If you don't know the story by now, here it is.
On one of my last rides on my old Trek 830, hurrying across the University of Iowa campus for an exam, I misjudged a curb-hop, too intent on the history of American labor movements to focus on the maneuver. Instead of lifting over the curb, my front wheel struck it at full speed. The bike stopped immediately, launching me over the handlebars, inertia breaking the connection between rider and bicycle. I tried to turn in midair and land on my shoulder, protecting the delicate bones of my hands and wrists -- a textbook mountain bike crash technique -- but I didn’t quite make the rotation. My right elbow struck the sidewalk, driving the ball of my upper arm deep into the socket of my shoulder. Seven years later, my doctor jokingly says, “You’ll never throw a good fastball again,” as if I ever could. On impact, the bones in my shoulder scraped together, causing permanent and possibly degenerative arthritis. Despite weeks in a sling, months of physical therapy, years of weight training, I will never be as good as new. The ligaments are stretched beyond repair. I aced the test, but my body is damaged goods.
Two years ago, during an unseasonably warm Ohio January, I took my road bike out for a trip up and down the Olentangy Bikeway in Columbus. While leaning the bike over in a curve (going too fast, playing Greg LeMond again, I’ll admit) my rear wheel hit a pile of wet leaves and slid out. My helmet struck the ground before I could react. After a moment of silent, stunned recovery, I stood, spit, and assessed the damage. Taking off my sunglasses, I surveyed my face in the curved reflection of the lens. Blood dripped from deep asphalt gashes on my nose, upper lip, and chin. When I ran my tongue around the inside of my mouth, I realized that I had just spit two of my teeth into the woods. A bloody gap marked where my incisors had been just seconds earlier.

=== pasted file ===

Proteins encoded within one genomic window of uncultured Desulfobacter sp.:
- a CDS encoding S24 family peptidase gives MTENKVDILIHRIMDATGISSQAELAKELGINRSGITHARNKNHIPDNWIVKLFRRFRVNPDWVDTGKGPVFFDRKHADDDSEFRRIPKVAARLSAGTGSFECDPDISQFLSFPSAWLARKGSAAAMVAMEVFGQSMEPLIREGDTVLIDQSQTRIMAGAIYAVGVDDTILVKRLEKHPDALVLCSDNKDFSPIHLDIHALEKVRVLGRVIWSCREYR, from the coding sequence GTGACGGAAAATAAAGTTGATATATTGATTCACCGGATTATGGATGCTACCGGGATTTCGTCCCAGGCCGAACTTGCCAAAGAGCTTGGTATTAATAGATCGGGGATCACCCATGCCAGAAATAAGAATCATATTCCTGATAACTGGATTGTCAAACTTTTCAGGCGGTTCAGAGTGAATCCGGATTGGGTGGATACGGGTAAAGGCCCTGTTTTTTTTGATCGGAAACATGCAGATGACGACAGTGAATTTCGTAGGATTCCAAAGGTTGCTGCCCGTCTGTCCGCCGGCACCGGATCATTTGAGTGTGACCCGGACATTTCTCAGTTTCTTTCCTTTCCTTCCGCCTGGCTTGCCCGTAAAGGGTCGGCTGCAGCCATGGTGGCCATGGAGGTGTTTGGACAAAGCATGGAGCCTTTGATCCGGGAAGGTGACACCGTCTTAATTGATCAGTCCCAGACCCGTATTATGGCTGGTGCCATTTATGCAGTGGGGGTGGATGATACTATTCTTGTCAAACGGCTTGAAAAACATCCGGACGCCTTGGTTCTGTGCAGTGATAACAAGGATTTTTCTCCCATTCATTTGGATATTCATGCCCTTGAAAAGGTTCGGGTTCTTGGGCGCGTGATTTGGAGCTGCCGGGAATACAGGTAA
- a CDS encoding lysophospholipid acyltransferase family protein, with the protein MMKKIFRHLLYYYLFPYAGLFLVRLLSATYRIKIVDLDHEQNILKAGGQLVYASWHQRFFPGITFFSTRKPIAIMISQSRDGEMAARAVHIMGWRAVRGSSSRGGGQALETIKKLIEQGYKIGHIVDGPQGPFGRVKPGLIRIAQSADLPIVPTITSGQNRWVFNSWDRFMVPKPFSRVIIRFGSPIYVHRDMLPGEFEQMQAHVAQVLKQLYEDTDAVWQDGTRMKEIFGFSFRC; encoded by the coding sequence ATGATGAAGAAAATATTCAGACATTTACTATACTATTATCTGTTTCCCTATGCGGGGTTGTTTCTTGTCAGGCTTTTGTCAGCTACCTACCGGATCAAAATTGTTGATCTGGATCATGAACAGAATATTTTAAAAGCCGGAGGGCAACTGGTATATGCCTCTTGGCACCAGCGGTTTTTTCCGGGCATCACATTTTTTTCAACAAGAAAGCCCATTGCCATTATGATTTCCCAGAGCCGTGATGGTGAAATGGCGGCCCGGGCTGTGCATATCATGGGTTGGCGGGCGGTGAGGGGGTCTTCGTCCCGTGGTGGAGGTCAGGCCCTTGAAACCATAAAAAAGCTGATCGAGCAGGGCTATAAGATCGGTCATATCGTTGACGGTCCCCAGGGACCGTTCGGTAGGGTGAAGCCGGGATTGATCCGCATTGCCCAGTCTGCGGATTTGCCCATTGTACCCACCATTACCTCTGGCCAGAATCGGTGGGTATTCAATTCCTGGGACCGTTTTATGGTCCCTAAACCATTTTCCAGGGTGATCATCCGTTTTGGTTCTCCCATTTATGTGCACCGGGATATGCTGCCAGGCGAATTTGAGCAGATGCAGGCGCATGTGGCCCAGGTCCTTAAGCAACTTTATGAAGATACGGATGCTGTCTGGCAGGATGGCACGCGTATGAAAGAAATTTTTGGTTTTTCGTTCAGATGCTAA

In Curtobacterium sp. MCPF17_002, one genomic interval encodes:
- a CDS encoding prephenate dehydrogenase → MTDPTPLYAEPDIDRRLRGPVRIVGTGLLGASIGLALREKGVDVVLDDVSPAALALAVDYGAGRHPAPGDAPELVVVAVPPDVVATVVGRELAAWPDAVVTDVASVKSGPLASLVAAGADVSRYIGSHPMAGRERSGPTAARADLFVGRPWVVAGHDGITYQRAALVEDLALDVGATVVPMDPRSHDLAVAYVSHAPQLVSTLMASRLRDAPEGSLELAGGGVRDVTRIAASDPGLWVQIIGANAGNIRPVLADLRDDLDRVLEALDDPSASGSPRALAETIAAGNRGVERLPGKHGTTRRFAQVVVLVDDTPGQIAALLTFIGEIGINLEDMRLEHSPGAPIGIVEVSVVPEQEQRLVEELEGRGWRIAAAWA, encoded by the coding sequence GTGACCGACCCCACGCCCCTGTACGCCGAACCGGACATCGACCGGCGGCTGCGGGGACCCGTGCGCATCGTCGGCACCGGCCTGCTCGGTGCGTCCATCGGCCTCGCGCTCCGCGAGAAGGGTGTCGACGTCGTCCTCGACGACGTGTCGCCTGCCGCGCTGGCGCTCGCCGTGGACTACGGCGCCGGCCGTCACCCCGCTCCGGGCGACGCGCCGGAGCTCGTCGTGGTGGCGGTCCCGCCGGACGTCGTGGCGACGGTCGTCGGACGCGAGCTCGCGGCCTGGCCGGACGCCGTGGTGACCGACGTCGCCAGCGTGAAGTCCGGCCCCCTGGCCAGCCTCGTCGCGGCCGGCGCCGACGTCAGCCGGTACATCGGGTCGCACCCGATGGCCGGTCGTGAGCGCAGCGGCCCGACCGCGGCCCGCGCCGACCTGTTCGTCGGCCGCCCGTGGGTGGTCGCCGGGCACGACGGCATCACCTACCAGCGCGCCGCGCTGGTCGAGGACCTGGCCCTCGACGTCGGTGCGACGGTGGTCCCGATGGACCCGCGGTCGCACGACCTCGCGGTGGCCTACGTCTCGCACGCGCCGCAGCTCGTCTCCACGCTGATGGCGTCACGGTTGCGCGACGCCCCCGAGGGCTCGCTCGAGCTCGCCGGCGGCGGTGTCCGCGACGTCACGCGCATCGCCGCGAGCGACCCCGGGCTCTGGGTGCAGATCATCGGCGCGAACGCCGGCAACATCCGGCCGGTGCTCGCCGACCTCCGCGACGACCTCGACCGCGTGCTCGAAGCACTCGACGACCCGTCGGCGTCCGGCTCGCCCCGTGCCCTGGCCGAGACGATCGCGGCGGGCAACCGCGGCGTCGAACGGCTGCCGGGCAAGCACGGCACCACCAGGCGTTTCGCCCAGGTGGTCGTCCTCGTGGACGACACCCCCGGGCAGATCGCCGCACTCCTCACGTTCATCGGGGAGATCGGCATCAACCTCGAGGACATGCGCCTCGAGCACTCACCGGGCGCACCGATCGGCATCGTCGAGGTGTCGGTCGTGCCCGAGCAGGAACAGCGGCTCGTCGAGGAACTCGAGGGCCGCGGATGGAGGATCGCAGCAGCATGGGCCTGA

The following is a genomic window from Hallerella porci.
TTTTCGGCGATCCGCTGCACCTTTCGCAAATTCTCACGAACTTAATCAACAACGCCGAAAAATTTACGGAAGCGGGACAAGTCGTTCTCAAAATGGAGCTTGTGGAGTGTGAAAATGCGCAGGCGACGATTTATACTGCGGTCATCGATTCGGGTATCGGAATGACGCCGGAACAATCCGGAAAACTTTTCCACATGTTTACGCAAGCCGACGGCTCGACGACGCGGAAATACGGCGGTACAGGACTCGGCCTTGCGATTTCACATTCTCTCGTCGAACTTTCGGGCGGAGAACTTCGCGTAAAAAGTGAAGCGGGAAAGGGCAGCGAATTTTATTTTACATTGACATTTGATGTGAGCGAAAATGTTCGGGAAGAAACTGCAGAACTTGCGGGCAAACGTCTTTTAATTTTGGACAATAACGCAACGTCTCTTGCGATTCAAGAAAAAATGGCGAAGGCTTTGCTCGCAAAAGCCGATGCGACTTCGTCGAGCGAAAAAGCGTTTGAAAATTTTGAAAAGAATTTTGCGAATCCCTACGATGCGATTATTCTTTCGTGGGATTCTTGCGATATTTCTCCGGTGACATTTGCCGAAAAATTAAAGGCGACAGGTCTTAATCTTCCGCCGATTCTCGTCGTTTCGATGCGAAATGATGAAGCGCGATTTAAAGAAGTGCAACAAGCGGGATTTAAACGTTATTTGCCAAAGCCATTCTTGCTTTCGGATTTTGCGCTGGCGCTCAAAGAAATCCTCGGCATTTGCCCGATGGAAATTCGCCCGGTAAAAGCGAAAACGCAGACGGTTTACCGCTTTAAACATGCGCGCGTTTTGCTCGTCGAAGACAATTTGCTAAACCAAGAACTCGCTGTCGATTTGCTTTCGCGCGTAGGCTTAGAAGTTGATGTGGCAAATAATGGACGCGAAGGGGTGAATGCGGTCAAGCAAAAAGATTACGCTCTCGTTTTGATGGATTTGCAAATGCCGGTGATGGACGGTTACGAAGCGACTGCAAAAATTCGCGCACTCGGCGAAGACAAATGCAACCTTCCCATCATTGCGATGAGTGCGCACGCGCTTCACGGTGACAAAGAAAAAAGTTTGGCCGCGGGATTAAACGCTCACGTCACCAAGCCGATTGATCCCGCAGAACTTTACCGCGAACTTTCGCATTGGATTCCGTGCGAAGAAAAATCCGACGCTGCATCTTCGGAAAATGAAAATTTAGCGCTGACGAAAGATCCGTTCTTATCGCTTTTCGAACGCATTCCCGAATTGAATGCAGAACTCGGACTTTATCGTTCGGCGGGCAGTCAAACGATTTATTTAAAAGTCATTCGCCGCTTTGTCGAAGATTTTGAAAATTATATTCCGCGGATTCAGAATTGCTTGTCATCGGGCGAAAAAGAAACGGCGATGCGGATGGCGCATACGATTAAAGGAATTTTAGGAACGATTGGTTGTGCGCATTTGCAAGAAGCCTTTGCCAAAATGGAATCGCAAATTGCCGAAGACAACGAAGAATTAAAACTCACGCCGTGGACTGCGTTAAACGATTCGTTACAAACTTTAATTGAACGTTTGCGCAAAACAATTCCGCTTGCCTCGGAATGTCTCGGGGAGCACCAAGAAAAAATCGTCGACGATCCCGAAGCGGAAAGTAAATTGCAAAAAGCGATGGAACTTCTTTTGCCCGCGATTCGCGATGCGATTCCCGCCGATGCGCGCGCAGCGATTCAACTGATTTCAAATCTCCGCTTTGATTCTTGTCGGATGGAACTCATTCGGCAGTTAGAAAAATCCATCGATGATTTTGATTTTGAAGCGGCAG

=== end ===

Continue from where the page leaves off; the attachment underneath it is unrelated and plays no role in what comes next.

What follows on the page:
I may not have my fastball, but I can still play a decent-to-mean game of racquetball if I’m careful on the overhead shots. With color-matched resins, my dentist has created two artificial teeth that can barely be distinguished from their natural counterparts, as long as I don’t try to bite a carrot with them. I am superficially whole, Humpty Dumpty pieced back together thanks to modern medicine, yet when I wake in the morning and feel the click of rough-edged bone between ball and socket, I feel my father’s bewilderment, his fear, wondering, “When did I get so old?”
Yet, as a mechanic, I see my bikes still refusing to age. I have yet to crash a bicycle in a way that causes permanent damage to the machine. On the Olentangy Bikeway, where I lost two teeth, my bicycle lost a rear derailleur. The replacement part cost fifty dollars, considerably less than two artificial teeth. That plus thirty minutes of labor and my bicycle rolled on as if it had never touched the ground, immortal. Properly maintained, bearings greased, chain oiled, tires inflated, my bicycles will outlast the aging, collapsing body that provides their momentum. My Paramount -- the favorite child, I’ll admit -- was built in 1985, and its steel tubes react with the same liveliness they did just after the paint dried over a decade ago. In twenty years, as the bike reaches its mid-thirties and its rider heads into his late forties, one of us will be just like new, begging to get out on the road for a ride. What fantasy will I use then? Who will I be? Greg Lemond will be old and gray. Will I remember the dirty, bloody leaps into grandpa’s garden? The chatter of mountain bike tires over rocky trails? Or will it be enough to recall a time when my creaking, twenty-six-year-old body could finish a slow, ten-mile commute?